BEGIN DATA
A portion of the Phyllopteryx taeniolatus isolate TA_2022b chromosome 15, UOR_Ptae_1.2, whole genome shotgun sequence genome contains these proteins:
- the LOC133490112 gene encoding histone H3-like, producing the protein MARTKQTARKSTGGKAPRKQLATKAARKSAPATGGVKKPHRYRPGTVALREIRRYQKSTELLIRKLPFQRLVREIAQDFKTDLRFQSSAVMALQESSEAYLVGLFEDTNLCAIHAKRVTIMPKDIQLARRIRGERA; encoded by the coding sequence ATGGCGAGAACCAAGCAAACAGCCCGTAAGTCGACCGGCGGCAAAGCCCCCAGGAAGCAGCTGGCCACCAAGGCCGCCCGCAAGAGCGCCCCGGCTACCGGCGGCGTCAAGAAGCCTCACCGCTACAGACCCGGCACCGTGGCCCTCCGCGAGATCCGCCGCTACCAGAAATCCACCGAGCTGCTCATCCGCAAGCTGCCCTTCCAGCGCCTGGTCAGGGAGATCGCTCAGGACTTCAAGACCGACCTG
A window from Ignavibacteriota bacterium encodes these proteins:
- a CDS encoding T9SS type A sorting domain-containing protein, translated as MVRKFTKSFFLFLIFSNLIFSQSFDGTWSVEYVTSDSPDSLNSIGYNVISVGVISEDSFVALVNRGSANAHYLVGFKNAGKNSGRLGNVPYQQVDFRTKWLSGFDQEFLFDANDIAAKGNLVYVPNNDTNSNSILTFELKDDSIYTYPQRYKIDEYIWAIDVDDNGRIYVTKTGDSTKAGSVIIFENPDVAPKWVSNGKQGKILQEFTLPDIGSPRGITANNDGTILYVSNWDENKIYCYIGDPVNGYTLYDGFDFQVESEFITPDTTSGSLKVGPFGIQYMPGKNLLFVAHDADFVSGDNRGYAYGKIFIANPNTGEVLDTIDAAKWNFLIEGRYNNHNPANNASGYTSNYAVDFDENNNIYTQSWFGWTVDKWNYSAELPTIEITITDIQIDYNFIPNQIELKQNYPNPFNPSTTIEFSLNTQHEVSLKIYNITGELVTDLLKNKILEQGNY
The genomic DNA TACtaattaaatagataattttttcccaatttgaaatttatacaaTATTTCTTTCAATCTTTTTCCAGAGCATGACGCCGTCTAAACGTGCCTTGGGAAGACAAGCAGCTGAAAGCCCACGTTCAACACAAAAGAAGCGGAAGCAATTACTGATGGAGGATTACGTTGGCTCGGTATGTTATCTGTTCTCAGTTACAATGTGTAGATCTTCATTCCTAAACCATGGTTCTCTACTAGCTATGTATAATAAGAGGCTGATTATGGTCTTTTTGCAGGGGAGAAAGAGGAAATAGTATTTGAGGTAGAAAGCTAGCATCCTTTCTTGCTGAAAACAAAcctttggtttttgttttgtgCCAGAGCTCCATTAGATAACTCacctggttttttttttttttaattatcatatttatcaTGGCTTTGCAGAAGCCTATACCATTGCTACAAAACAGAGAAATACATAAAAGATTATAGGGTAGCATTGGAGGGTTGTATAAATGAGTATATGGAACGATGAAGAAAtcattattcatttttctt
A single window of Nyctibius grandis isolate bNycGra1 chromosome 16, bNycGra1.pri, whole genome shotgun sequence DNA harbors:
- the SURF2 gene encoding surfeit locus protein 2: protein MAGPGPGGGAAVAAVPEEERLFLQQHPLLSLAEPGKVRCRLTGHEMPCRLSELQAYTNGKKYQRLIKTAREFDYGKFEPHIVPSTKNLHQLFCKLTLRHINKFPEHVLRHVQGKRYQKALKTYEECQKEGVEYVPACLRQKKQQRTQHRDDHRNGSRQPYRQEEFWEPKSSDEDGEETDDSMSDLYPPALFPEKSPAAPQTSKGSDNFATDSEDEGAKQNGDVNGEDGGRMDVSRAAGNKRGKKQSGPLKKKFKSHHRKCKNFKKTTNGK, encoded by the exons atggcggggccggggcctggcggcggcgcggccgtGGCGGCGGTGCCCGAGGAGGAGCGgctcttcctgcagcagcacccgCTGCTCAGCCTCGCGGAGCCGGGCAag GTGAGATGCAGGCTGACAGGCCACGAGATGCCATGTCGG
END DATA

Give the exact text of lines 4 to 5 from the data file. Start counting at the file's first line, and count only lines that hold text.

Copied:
- a CDS encoding T9SS type A sorting domain-containing protein, translated as MVRKFTKSFFLFLIFSNLIFSQSFDGTWSVEYVTSDSPDSLNSIGYNVISVGVISEDSFVALVNRGSANAHYLVGFKNAGKNSGRLGNVPYQQVDFRTKWLSGFDQEFLFDANDIAAKGNLVYVPNNDTNSNSILTFELKDDSIYTYPQRYKIDEYIWAIDVDDNGRIYVTKTGDSTKAGSVIIFENPDVAPKWVSNGKQGKILQEFTLPDIGSPRGITANNDGTILYVSNWDENKIYCYIGDPVNGYTLYDGFDFQVESEFITPDTTSGSLKVGPFGIQYMPGKNLLFVAHDADFVSGDNRGYAYGKIFIANPNTGEVLDTIDAAKWNFLIEGRYNNHNPANNASGYTSNYAVDFDENNNIYTQSWFGWTVDKWNYSAELPTIEITITDIQIDYNFIPNQIELKQNYPNPFNPSTTIEFSLNTQHEVSLKIYNITGELVTDLLKNKILEQGNY
The genomic DNA TACtaattaaatagataattttttcccaatttgaaatttatacaaTATTTCTTTCAATCTTTTTCCAGAGCATGACGCCGTCTAAACGTGCCTTGGGAAGACAAGCAGCTGAAAGCCCACGTTCAACACAAAAGAAGCGGAAGCAATTACTGATGGAGGATTACGTTGGCTCGGTATGTTATCTGTTCTCAGTTACAATGTGTAGATCTTCATTCCTAAACCATGGTTCTCTACTAGCTATGTATAATAAGAGGCTGATTATGGTCTTTTTGCAGGGGAGAAAGAGGAAATAGTATTTGAGGTAGAAAGCTAGCATCCTTTCTTGCTGAAAACAAAcctttggtttttgttttgtgCCAGAGCTCCATTAGATAACTCacctggttttttttttttttaattatcatatttatcaTGGCTTTGCAGAAGCCTATACCATTGCTACAAAACAGAGAAATACATAAAAGATTATAGGGTAGCATTGGAGGGTTGTATAAATGAGTATATGGAACGATGAAGAAAtcattattcatttttctt